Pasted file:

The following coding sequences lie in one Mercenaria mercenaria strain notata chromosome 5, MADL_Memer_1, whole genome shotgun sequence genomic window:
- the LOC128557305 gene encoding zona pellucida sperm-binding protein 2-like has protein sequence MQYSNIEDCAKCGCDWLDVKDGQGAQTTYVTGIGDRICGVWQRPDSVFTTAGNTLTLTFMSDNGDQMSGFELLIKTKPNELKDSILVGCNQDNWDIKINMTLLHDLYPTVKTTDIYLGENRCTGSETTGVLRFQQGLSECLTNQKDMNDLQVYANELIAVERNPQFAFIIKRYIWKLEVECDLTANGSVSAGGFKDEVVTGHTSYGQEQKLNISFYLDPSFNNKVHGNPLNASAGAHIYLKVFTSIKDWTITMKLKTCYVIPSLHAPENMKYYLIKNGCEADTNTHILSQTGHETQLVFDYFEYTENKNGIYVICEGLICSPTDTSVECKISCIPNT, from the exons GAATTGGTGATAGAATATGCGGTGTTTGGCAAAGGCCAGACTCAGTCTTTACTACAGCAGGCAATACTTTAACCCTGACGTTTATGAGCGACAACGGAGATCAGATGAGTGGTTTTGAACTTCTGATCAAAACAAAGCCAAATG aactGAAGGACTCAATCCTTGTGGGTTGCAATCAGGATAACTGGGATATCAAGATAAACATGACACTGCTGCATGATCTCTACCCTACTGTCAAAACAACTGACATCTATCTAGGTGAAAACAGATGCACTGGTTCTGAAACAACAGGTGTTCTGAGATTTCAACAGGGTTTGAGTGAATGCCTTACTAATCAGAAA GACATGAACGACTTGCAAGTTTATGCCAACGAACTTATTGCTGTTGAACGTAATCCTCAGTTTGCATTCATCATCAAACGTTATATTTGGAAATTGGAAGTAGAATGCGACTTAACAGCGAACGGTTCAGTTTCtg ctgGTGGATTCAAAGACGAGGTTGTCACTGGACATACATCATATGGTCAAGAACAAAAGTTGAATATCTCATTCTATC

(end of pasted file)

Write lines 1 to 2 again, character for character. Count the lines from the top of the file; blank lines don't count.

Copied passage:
The following coding sequences lie in one Mercenaria mercenaria strain notata chromosome 5, MADL_Memer_1, whole genome shotgun sequence genomic window:
- the LOC128557305 gene encoding zona pellucida sperm-binding protein 2-like has protein sequence MQYSNIEDCAKCGCDWLDVKDGQGAQTTYVTGIGDRICGVWQRPDSVFTTAGNTLTLTFMSDNGDQMSGFELLIKTKPNELKDSILVGCNQDNWDIKINMTLLHDLYPTVKTTDIYLGENRCTGSETTGVLRFQQGLSECLTNQKDMNDLQVYANELIAVERNPQFAFIIKRYIWKLEVECDLTANGSVSAGGFKDEVVTGHTSYGQEQKLNISFYLDPSFNNKVHGNPLNASAGAHIYLKVFTSIKDWTITMKLKTCYVIPSLHAPENMKYYLIKNGCEADTNTHILSQTGHETQLVFDYFEYTENKNGIYVICEGLICSPTDTSVECKISCIPNT, from the exons GAATTGGTGATAGAATATGCGGTGTTTGGCAAAGGCCAGACTCAGTCTTTACTACAGCAGGCAATACTTTAACCCTGACGTTTATGAGCGACAACGGAGATCAGATGAGTGGTTTTGAACTTCTGATCAAAACAAAGCCAAATG aactGAAGGACTCAATCCTTGTGGGTTGCAATCAGGATAACTGGGATATCAAGATAAACATGACACTGCTGCATGATCTCTACCCTACTGTCAAAACAACTGACATCTATCTAGGTGAAAACAGATGCACTGGTTCTGAAACAACAGGTGTTCTGAGATTTCAACAGGGTTTGAGTGAATGCCTTACTAATCAGAAA GACATGAACGACTTGCAAGTTTATGCCAACGAACTTATTGCTGTTGAACGTAATCCTCAGTTTGCATTCATCATCAAACGTTATATTTGGAAATTGGAAGTAGAATGCGACTTAACAGCGAACGGTTCAGTTTCtg ctgGTGGATTCAAAGACGAGGTTGTCACTGGACATACATCATATGGTCAAGAACAAAAGTTGAATATCTCATTCTATC